Don’t forget about costs: lessons for appealing costs orders

The ACT Court of Appeal has declined to make a costs order in favour of a motor vehicle accident insurer after the insurer successfully appealed the Supreme Court’s assessment of damages but neglected to fully challenge the original costs order against it.1

Background

The plaintiff had been crossing a road on foot in Cowra, NSW on an evening in June 2004 when he was struck by a motor vehicle being driven by the defendant. The plaintiff suffered significant brain injuries and his claim was pursued by the Public Advocate of the Australian Capital Territory. The defendant’s insurer admitted negligence. A protracted Court battle ensued to determine damages and in June 2014 the ACT Supreme Court awarded the plaintiff just over $1.3 million. That amount was also to be reduced by 30% on account of contributory negligence. The insurer was also ordered to pay the plaintiff’s costs. The insurer appealed, focusing mostly on contributory negligence and the costs order.

In November 2015 the Court of Appeal adjusted contributory negligence to 50%, to the benefit of the insurer and ordered a recalculation of damages. However, despite formally challenging the costs order in the appeal papers, the insurer did not mention the issue during the appeal hearing. For this reason, the Court of Appeal’s decision also did not mention the issue.

Seeking costs after the appeal hearing

The parties agreed on the amount of recalculated damages. When this amount was submitted to the Court by email, the insurer pressed its challenge to the original costs order. The Court of Appeal made orders for submissions to be made about costs and relisted the matter. In the meantime, the parties agreed on final orders reflecting the Court of Appeal’s formal decision. Those orders did not contain anything about the pending costs issue, but they were nonetheless agreed and submitted to the Court for making. Unfortunately, the insurer then failed to appear at the listing designed to determine the costs issue. The agreed final orders sought by the parties were then made in chambers. Furthermore, before a new costs hearing could be scheduled one of the parties had the orders entered in the Registry. That action is the accepted final step in any proceeding, bringing the matter to a complete end. It followed that the insurer was therefore prevented from further challenging the costs order which it was trying to appeal from. Understandably, this was disputed by the insurer and the Court of Appeal heard argument on the subject.

Did the entry of orders conclude the appeal, such that the costs issue could not be determined?

The insurer argued that all issues on the appeal had not been disposed of and therefore the appeal of costs could continue. It also said that it must have been the Court of Appeal’s intention to address this issue as it had directed the parties to file submissions and relisted the matter for this purpose. The plaintiff contended that the proceedings came to an end with the entry of the orders, which the plaintiff also alleged were filed by the insurer.

The Court of Appeal determined that there was no scope for ‘re-opening’ of the appeal as orders had already been entered and were not eligible to be set aside under the Court Procedure Rules 2006 (ACT). Accordingly, the insurer was not able to press its challenge to the costs order.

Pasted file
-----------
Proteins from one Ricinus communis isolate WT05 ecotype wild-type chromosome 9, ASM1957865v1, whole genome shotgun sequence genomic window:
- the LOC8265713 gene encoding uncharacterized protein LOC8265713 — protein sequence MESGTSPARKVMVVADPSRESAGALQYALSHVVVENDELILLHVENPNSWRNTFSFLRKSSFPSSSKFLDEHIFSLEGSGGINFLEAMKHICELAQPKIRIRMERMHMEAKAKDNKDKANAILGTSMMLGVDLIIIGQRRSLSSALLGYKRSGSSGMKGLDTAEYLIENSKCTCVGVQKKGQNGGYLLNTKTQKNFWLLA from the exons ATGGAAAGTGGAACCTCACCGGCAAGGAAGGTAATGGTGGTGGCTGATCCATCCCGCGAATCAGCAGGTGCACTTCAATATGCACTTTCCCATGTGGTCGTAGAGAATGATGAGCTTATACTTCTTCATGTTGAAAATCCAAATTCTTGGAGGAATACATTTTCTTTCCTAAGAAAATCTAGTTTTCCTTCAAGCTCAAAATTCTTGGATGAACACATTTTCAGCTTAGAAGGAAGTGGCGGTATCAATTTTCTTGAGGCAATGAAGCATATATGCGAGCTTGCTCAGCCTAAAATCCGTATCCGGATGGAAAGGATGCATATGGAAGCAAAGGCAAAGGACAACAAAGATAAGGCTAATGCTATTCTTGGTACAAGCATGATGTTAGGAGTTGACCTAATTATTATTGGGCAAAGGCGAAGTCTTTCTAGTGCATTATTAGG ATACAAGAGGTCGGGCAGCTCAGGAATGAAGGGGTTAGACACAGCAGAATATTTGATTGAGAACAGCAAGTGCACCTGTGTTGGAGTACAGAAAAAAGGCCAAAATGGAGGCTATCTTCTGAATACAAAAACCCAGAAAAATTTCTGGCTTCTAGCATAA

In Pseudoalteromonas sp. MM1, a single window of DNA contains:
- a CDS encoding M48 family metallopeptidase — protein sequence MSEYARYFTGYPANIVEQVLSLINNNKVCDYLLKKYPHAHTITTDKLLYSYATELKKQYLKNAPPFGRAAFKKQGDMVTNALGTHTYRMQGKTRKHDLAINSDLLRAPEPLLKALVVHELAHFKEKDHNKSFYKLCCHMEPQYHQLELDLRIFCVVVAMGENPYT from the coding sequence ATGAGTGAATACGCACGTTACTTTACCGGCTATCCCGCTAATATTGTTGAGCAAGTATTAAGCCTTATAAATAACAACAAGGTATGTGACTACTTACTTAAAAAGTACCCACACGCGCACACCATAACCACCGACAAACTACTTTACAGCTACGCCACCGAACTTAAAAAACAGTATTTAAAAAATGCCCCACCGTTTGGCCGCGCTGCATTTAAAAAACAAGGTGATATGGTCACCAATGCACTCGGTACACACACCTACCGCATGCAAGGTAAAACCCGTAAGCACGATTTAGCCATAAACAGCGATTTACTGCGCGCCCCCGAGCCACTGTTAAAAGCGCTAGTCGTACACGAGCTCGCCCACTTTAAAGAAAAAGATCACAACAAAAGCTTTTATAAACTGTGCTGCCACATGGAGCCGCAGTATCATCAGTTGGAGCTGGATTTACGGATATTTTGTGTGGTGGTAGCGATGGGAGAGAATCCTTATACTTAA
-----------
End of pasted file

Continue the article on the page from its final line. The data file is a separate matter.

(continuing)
The Court’s reasoning largely relied on its previous decision in O’Rafferty v The Queen [No. 2] (2014) 291 FLR 93. In that matter the Court of Appeal had refused to reopen a criminal appeal where one of the appeal grounds had not been addressed but orders had been entered following the Court’s decision. The accused appealed to the High Court, who effectively granted the appeal and remitted the matter back to the Court of Appeal so that the unaddressed ground could be determined. Applying that reasoning to the present case, the Court of Appeal said that it was unable to reopen the current case to determine the costs issue, presumably without having the matter remitted to it by the High Court.

However, in the alternative, the Court of Appeal commented on what the result might have been if the appeal had been reopened. The insurer had made a settlement offer that it said warranted a change to the original costs order. That offer disclosed that the insurer would have been willing to agree to contributory negligence at the rate of 33%, significantly lower than the 50% arrived at by the Court of Appeal.

The Court identified that its assessment of 50% contributory negligence rested largely on a change in approach by the New South Wales Court of Appeal since the original costs order was made. In those circumstances, although the insurer’s offer was a reasonable one, it was not unreasonable for the plaintiff to have failed to accept it at the time it was made. Accordingly, even if the insurer had succeeded in challenging the original costs order, the Court of Appeal would not have varied it.

Lessons

Although it is apparent from the Court of Appeal’s decision that the insurer would not have succeeded in adjusting the original costs order in any event, the decision demonstrates the importance of:

  1. ensuring that all grounds of appeal are raised not only in the appeal papers but in submissions during hearing
  2. appearing at all listings set by the Court, and
  3. not agreeing to final orders until those orders include all of the orders being sought by your client (including, if necessary, by drawing this to the attention of the Court).

1Steen v Senton [2017] ACTCA 5


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